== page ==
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Ethylene Glycol vs. Propylene Glycol: Differences & Uses

Posted by Will Klick, P.E. on Sep 28, 2020 3:35:57 PM

This article has been updated. It is accurate as of Feb. 8, 2022

For low-temperature hydronic systems, systems in which chillers and AHUs are located outdoors, or other equipment used in low-temperature processes, some form of glycol is a critical ingredient. It works to lower the fluid’s freezing temperature, enabling lower-temperature operation and preventing freezing.

hydronic system-smallOutdoor AHU-small

Basically, if there’s any risk of your fluid-containing equipment being exposed to freezing temperatures, it needs some form of glycol. There are two main types of glycol used for this function: ethylene and propylene. Some important differences exist between the two, and they should be understood before making a decision.

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What is ethylene glycol?

Ethylene glycol (CH₂OH₂), also known as 1,2-ethanediol, is an alcohol-based organic compound often used as an anti-freezing agent in HVAC equipment and vehicle systems, among others. Its an odorless, colorless, viscous liquid, known to have a sweet taste.


In its pure form, ethylene glycol freezes at around -10°F, but when mixed with water, it can remain liquid at much lower temperatures. For example, a mixture consisting of 40% water and 60% glycol can withstand temperatures close to -50°F before freezing.[1]

For glycols used as heat transfer media, viscosity – a fluid’s resistance to flow – is a critical property, affecting flow rate, friction loss, and ultimately thermal performance. Relative to propylene glycol, which we’ll cover later in this post, ethylene glycol is less viscous. For heat transfer applications, lower viscosity is beneficial. Higher viscosity means higher friction loss – i.e. more energy is required to move a more viscous substance through the system. Applications that require glycol also often include turbulators as well, which help minimize the impact of glycol's viscosity by creating turbulent flow.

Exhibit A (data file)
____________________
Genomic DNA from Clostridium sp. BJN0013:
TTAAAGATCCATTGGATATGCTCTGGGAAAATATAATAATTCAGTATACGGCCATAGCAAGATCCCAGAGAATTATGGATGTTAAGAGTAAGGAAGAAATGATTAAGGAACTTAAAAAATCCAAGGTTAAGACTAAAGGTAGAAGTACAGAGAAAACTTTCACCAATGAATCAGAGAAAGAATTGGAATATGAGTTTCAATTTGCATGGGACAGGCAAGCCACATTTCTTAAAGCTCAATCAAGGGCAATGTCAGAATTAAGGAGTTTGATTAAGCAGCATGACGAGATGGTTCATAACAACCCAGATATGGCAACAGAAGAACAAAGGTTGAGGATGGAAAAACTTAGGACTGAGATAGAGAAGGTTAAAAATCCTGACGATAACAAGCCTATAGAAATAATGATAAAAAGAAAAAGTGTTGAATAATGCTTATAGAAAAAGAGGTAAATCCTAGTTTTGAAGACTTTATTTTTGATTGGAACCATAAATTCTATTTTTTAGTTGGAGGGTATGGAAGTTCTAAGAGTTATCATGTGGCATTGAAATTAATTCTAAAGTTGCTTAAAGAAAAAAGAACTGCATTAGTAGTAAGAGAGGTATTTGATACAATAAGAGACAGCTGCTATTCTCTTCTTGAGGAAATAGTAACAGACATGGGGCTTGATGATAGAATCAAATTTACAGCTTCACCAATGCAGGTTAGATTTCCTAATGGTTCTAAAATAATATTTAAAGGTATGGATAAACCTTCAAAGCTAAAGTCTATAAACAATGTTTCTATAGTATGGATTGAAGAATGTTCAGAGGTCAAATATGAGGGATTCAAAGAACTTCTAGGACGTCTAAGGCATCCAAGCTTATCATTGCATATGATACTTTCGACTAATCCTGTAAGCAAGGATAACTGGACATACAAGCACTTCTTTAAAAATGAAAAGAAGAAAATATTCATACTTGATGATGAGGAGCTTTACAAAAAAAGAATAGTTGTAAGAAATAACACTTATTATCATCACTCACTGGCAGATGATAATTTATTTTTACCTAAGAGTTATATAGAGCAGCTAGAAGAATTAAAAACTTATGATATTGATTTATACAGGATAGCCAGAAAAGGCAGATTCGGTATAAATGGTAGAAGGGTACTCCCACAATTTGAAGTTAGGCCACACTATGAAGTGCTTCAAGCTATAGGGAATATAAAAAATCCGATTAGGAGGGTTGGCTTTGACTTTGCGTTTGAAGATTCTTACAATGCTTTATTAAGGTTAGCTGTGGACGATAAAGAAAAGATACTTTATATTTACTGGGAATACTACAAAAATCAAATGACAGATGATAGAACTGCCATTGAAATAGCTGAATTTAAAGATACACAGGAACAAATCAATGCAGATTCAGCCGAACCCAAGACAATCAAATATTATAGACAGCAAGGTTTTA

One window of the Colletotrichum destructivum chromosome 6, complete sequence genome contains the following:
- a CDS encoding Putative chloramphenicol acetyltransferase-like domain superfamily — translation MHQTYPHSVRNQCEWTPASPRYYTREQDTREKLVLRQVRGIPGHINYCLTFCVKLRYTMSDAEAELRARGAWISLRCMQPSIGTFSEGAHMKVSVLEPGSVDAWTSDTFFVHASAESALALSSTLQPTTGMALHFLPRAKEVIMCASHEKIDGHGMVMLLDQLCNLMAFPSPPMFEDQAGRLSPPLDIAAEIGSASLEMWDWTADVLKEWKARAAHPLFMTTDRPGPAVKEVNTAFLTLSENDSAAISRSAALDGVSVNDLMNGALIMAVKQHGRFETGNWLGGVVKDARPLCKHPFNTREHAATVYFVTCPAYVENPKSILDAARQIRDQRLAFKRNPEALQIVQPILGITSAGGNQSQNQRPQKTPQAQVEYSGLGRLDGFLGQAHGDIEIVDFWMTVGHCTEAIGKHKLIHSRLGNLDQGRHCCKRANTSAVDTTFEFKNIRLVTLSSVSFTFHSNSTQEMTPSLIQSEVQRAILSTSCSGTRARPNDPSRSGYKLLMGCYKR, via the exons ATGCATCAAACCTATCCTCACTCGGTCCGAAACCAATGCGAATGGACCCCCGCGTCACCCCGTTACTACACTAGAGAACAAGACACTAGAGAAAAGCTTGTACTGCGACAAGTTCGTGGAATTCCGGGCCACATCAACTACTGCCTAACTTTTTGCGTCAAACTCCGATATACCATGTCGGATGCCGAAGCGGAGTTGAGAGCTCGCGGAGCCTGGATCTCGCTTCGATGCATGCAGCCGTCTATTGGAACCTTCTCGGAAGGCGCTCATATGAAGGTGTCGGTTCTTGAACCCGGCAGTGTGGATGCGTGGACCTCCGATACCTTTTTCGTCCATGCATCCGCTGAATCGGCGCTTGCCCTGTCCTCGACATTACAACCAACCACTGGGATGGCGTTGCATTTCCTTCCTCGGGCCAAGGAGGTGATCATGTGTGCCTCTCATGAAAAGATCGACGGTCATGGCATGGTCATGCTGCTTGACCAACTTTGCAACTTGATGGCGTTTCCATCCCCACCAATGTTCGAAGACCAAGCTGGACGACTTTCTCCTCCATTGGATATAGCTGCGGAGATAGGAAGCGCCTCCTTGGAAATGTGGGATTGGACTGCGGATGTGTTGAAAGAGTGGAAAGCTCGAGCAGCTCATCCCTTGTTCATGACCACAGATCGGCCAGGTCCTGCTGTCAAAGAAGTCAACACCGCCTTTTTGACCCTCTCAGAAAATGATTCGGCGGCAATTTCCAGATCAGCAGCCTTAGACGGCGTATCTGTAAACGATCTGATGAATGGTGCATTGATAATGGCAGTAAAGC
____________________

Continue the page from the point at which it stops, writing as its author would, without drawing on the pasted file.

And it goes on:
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When should I use ethylene glycol?

Between ethylene and propylene glycol, ethylene glycol is the more thermally conductive of the two (see table below). Therefore, ethylene glycol is a good choice for applications in which thermal performance is the top priority. glycol-table

Essentially, if none of the circumstances in the next section describe your application, ethylene glycol is likely the better option.

When shouldn’t I use ethylene glycol?

Ethylene glycol is toxic to humans, causing a number of physiological issues when ingested, including death (the Centers for Disease Control estimate a lethal dose to be between 1,400 and 1,600 mg/kg). As a result, ethylene glycol should not be used in applications in which contamination of drinking water is possible. It should also not be used for heating or cooling systems at facilities like food processing plants or other operations creating products for consumption.